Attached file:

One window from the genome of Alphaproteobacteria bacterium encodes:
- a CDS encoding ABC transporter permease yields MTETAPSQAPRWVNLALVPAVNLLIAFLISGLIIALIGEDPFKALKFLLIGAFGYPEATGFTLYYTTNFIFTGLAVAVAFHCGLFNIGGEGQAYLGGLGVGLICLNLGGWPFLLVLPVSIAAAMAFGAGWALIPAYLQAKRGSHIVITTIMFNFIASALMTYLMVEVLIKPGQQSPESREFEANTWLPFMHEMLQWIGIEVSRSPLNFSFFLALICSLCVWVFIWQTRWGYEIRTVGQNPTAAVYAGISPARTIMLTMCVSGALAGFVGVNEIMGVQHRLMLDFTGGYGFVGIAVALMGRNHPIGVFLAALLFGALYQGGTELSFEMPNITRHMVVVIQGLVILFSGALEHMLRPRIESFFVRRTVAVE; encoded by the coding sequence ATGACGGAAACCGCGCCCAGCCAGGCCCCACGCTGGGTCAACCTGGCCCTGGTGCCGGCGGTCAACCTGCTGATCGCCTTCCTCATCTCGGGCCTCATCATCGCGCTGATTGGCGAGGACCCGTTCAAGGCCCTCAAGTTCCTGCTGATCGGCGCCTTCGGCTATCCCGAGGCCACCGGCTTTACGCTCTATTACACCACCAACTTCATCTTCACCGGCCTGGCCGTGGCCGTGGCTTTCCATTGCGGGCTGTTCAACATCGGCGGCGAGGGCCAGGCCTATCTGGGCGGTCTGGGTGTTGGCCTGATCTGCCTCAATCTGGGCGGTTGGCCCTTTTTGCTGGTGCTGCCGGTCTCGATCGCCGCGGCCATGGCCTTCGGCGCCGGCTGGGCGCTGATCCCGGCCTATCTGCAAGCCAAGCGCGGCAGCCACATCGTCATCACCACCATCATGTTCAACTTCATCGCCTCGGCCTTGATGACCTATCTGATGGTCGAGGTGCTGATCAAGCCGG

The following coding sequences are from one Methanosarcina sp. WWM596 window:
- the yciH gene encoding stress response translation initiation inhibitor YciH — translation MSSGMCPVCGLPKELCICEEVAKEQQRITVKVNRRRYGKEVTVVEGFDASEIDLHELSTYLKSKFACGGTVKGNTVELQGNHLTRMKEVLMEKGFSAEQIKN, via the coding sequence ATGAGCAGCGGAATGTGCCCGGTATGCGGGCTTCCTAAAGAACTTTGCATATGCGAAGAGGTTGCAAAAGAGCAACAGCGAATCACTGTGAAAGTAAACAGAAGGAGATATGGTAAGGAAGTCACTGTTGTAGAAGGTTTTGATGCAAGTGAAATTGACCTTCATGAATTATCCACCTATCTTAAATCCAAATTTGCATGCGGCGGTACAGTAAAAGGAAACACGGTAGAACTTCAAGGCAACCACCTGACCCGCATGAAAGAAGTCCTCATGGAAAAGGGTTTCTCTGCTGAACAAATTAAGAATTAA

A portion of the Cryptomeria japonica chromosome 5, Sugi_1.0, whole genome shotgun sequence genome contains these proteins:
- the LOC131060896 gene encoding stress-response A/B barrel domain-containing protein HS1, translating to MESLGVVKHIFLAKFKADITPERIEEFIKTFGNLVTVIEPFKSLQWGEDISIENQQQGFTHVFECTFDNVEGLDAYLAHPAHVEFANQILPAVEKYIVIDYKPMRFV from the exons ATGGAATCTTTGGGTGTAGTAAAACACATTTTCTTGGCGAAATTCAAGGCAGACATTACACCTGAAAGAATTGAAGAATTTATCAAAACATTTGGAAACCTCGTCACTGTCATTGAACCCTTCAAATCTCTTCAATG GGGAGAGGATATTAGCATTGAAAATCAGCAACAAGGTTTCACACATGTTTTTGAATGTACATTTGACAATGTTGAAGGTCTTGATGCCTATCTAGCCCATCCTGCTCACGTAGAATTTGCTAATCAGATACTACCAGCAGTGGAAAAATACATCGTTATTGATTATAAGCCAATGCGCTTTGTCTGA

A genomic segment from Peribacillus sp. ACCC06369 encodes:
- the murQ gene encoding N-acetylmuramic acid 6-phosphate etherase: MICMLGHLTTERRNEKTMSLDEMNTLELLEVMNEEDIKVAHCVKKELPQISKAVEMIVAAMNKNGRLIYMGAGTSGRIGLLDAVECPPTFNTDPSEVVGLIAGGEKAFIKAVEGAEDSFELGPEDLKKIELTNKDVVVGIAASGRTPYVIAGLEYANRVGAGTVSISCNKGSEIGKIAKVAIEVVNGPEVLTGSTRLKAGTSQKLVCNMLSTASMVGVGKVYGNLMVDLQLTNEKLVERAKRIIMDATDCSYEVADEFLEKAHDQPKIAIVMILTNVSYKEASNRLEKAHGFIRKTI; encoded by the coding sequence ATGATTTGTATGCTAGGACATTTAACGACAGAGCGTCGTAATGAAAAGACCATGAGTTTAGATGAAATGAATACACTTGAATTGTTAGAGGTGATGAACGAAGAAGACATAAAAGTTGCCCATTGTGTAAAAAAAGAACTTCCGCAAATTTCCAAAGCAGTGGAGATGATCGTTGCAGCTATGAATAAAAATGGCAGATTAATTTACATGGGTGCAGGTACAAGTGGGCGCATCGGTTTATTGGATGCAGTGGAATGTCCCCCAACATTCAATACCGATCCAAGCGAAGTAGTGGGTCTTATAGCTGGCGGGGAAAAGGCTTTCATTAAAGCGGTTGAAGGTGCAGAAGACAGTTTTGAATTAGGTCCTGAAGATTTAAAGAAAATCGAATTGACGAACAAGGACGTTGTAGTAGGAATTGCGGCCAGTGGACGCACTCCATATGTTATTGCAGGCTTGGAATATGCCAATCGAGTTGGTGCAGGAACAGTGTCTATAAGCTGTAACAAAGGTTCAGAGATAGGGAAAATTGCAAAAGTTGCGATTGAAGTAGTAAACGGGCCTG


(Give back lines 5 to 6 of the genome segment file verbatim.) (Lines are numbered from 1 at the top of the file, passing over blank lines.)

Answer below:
A portion of the Cryptomeria japonica chromosome 5, Sugi_1.0, whole genome shotgun sequence genome contains these proteins:
- the LOC131060896 gene encoding stress-response A/B barrel domain-containing protein HS1, translating to MESLGVVKHIFLAKFKADITPERIEEFIKTFGNLVTVIEPFKSLQWGEDISIENQQQGFTHVFECTFDNVEGLDAYLAHPAHVEFANQILPAVEKYIVIDYKPMRFV from the exons ATGGAATCTTTGGGTGTAGTAAAACACATTTTCTTGGCGAAATTCAAGGCAGACATTACACCTGAAAGAATTGAAGAATTTATCAAAACATTTGGAAACCTCGTCACTGTCATTGAACCCTTCAAATCTCTTCAATG GGGAGAGGATATTAGCATTGAAAATCAGCAACAAGGTTTCACACATGTTTTTGAATGTACATTTGACAATGTTGAAGGTCTTGATGCCTATCTAGCCCATCCTGCTCACGTAGAATTTGCTAATCAGATACTACCAGCAGTGGAAAAATACATCGTTATTGATTATAAGCCAATGCGCTTTGTCTGA